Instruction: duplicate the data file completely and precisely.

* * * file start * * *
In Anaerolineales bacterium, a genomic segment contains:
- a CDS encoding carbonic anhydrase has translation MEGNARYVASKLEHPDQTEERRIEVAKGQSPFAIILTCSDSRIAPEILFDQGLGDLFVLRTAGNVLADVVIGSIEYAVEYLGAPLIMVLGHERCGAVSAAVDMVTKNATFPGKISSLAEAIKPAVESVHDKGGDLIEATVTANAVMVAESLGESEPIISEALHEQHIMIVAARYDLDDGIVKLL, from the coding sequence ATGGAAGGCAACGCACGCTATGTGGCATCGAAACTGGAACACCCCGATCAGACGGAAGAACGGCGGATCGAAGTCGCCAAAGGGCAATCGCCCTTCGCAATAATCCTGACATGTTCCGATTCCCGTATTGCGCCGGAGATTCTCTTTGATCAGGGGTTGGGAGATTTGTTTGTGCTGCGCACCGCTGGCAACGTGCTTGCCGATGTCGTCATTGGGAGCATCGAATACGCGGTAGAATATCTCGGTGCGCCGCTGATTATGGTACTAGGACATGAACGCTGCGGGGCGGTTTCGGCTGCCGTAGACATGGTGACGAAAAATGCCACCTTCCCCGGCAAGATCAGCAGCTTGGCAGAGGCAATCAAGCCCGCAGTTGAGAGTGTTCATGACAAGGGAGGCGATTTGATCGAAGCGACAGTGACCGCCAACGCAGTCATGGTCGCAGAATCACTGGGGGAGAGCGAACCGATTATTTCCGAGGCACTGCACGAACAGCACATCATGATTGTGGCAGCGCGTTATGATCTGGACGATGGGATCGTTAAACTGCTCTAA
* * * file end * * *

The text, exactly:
In Anaerolineales bacterium, a genomic segment contains:
- a CDS encoding carbonic anhydrase has translation MEGNARYVASKLEHPDQTEERRIEVAKGQSPFAIILTCSDSRIAPEILFDQGLGDLFVLRTAGNVLADVVIGSIEYAVEYLGAPLIMVLGHERCGAVSAAVDMVTKNATFPGKISSLAEAIKPAVESVHDKGGDLIEATVTANAVMVAESLGESEPIISEALHEQHIMIVAARYDLDDGIVKLL, from the coding sequence ATGGAAGGCAACGCACGCTATGTGGCATCGAAACTGGAACACCCCGATCAGACGGAAGAACGGCGGATCGAAGTCGCCAAAGGGCAATCGCCCTTCGCAATAATCCTGACATGTTCCGATTCCCGTATTGCGCCGGAGATTCTCTTTGATCAGGGGTTGGGAGATTTGTTTGTGCTGCGCACCGCTGGCAACGTGCTTGCCGATGTCGTCATTGGGAGCATCGAATACGCGGTAGAATATCTCGGTGCGCCGCTGATTATGGTACTAGGACATGAACGCTGCGGGGCGGTTTCGGCTGCCGTAGACATGGTGACGAAAAATGCCACCTTCCCCGGCAAGATCAGCAGCTTGGCAGAGGCAATCAAGCCCGCAGTTGAGAGTGTTCATGACAAGGGAGGCGATTTGATCGAAGCGACAGTGACCGCCAACGCAGTCATGGTCGCAGAATCACTGGGGGAGAGCGAACCGATTATTTCCGAGGCACTGCACGAACAGCACATCATGATTGTGGCAGCGCGTTATGATCTGGACGATGGGATCGTTAAACTGCTCTAA